My tea arrives. I like it in this café in spite of the awfulness of the tea. Or perhaps because. I am always happiest in places where nothing at all can be expected of me, other than ordering, sitting for a while, paying up and leaving. The mug is too small – cream with raised dots around the rim, and it has a saucer. The saucer is so that when you rescue your tea-bag from the mahogany liquid in which it swims you have somewhere to put it.

I make more notes, watched by a little girl who is leaning on one elbow. I pretend not to have seen her. My ‘note-taking’ writing, like the notebook that lives in my handbag, is tiny. Writing in word-and-shorthand (Word & Shorthand?) salad, I continue not to look at the child, who is perched on another of these wobbly silver stools. Her young mother stands facing the other way, talking into her mobile phone. How did J K Rowling ever manage to find herself on a train, with the idea for Harry Potter in her head and no pencil and paper? How could she ever have broken that cardinal rule of writing? But then, she wrote Harry Potter and made millions. And I didn’t, for all my notebooks.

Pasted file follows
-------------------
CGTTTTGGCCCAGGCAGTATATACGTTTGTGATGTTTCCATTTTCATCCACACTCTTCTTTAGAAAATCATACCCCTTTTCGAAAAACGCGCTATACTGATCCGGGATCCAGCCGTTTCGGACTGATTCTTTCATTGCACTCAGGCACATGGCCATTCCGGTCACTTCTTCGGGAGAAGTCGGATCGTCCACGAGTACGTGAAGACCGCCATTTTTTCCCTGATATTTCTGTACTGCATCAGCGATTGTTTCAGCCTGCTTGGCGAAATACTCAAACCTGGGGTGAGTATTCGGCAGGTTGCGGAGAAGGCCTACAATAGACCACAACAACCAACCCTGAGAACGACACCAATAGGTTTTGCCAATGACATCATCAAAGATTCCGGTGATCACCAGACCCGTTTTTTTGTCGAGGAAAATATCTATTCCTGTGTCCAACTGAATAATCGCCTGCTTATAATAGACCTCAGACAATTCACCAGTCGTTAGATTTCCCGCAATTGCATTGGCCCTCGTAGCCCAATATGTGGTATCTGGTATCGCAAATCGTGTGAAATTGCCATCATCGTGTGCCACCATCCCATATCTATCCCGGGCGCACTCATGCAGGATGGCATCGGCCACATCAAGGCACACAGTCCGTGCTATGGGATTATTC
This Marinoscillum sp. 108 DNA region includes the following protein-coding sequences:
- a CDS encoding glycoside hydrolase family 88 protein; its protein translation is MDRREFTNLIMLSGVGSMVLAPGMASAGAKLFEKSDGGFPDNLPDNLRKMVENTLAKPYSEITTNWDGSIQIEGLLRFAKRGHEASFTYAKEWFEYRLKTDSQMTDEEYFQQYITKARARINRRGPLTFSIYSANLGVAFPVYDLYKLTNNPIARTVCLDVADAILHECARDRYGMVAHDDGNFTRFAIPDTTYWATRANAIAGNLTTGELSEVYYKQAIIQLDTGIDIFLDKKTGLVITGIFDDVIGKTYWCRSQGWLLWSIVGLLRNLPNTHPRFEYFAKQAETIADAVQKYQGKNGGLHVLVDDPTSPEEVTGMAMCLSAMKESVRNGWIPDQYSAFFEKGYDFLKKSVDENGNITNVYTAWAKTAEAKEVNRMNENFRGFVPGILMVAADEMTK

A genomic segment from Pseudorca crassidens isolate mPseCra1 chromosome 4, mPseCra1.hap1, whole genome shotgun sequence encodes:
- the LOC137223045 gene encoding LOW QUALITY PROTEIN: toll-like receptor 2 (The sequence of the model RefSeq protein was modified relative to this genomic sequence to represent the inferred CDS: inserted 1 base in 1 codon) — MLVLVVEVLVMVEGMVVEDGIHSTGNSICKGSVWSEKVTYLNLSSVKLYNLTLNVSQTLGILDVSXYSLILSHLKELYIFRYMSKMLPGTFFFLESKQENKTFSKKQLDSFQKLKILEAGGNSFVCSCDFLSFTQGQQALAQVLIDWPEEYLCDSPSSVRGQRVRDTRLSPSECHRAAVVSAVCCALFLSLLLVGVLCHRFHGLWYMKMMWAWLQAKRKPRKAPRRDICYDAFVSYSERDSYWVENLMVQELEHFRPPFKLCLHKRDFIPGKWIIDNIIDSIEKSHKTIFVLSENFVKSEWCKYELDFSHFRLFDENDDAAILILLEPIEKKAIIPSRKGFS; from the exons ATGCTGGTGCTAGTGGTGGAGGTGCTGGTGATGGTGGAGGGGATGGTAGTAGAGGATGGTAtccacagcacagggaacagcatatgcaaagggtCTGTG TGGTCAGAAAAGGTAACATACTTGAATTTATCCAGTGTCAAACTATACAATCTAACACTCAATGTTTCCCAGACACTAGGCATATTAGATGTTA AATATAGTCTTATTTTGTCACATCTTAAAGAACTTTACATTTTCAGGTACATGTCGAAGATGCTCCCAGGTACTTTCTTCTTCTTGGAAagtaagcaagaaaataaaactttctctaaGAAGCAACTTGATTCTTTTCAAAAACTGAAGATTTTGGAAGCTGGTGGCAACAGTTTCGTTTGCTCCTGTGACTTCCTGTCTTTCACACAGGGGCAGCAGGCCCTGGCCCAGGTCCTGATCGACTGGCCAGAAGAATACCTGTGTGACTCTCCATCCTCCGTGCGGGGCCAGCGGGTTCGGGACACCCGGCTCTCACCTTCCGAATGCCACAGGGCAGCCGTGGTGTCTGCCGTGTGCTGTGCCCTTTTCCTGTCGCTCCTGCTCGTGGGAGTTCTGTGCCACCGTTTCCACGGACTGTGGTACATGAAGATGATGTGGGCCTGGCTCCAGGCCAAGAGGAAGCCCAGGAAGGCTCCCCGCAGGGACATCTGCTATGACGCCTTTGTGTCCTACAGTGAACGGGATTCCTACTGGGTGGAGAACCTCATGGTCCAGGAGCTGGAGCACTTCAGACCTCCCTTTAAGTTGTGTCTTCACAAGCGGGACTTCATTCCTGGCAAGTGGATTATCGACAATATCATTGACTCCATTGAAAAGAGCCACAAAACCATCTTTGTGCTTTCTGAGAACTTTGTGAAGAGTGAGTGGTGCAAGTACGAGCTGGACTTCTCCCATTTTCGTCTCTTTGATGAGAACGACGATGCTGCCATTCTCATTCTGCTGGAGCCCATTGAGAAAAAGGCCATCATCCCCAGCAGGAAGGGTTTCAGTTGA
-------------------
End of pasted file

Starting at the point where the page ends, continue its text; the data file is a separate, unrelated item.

A woman walks past, her face raw and tense against the rain. For a moment I think it is me, but no it isn’t. She is younger than me. I keep forgetting. It’s that doppelganger again.

Singing, or something, in the rain

It’s a good thing I live in England. There wouldn’t be nearly enough rain anywhere else. How could anyone bear to live in a desert, deprived of that reassuring splashy-sploshy sound, those puddly, half-empty streets, that blessed curtain of anonymity? How do people think of anything to talk about where there is neither rain nor the possibility of rain?